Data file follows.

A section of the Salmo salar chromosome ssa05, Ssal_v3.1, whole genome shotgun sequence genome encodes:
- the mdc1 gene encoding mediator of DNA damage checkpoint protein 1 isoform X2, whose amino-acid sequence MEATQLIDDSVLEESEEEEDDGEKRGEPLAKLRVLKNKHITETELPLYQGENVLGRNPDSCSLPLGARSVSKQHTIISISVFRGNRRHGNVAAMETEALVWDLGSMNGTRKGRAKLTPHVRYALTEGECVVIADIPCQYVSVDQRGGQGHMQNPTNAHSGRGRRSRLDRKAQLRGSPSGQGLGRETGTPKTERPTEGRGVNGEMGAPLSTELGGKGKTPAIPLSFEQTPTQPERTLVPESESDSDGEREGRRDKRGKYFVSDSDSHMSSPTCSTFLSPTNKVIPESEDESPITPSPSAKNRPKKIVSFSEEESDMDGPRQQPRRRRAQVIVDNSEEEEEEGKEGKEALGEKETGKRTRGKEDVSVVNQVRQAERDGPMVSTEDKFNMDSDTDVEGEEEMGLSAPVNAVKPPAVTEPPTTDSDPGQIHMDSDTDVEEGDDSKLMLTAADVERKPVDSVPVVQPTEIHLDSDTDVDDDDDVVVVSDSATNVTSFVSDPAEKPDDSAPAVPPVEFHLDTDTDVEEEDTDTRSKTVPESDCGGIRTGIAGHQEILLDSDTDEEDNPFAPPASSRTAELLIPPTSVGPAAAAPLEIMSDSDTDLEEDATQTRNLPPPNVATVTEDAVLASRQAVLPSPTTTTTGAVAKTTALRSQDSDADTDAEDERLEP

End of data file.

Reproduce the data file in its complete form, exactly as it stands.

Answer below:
A section of the Salmo salar chromosome ssa05, Ssal_v3.1, whole genome shotgun sequence genome encodes:
- the mdc1 gene encoding mediator of DNA damage checkpoint protein 1 isoform X2, whose amino-acid sequence MEATQLIDDSVLEESEEEEDDGEKRGEPLAKLRVLKNKHITETELPLYQGENVLGRNPDSCSLPLGARSVSKQHTIISISVFRGNRRHGNVAAMETEALVWDLGSMNGTRKGRAKLTPHVRYALTEGECVVIADIPCQYVSVDQRGGQGHMQNPTNAHSGRGRRSRLDRKAQLRGSPSGQGLGRETGTPKTERPTEGRGVNGEMGAPLSTELGGKGKTPAIPLSFEQTPTQPERTLVPESESDSDGEREGRRDKRGKYFVSDSDSHMSSPTCSTFLSPTNKVIPESEDESPITPSPSAKNRPKKIVSFSEEESDMDGPRQQPRRRRAQVIVDNSEEEEEEGKEGKEALGEKETGKRTRGKEDVSVVNQVRQAERDGPMVSTEDKFNMDSDTDVEGEEEMGLSAPVNAVKPPAVTEPPTTDSDPGQIHMDSDTDVEEGDDSKLMLTAADVERKPVDSVPVVQPTEIHLDSDTDVDDDDDVVVVSDSATNVTSFVSDPAEKPDDSAPAVPPVEFHLDTDTDVEEEDTDTRSKTVPESDCGGIRTGIAGHQEILLDSDTDEEDNPFAPPASSRTAELLIPPTSVGPAAAAPLEIMSDSDTDLEEDATQTRNLPPPNVATVTEDAVLASRQAVLPSPTTTTTGAVAKTTALRSQDSDADTDAEDERLEP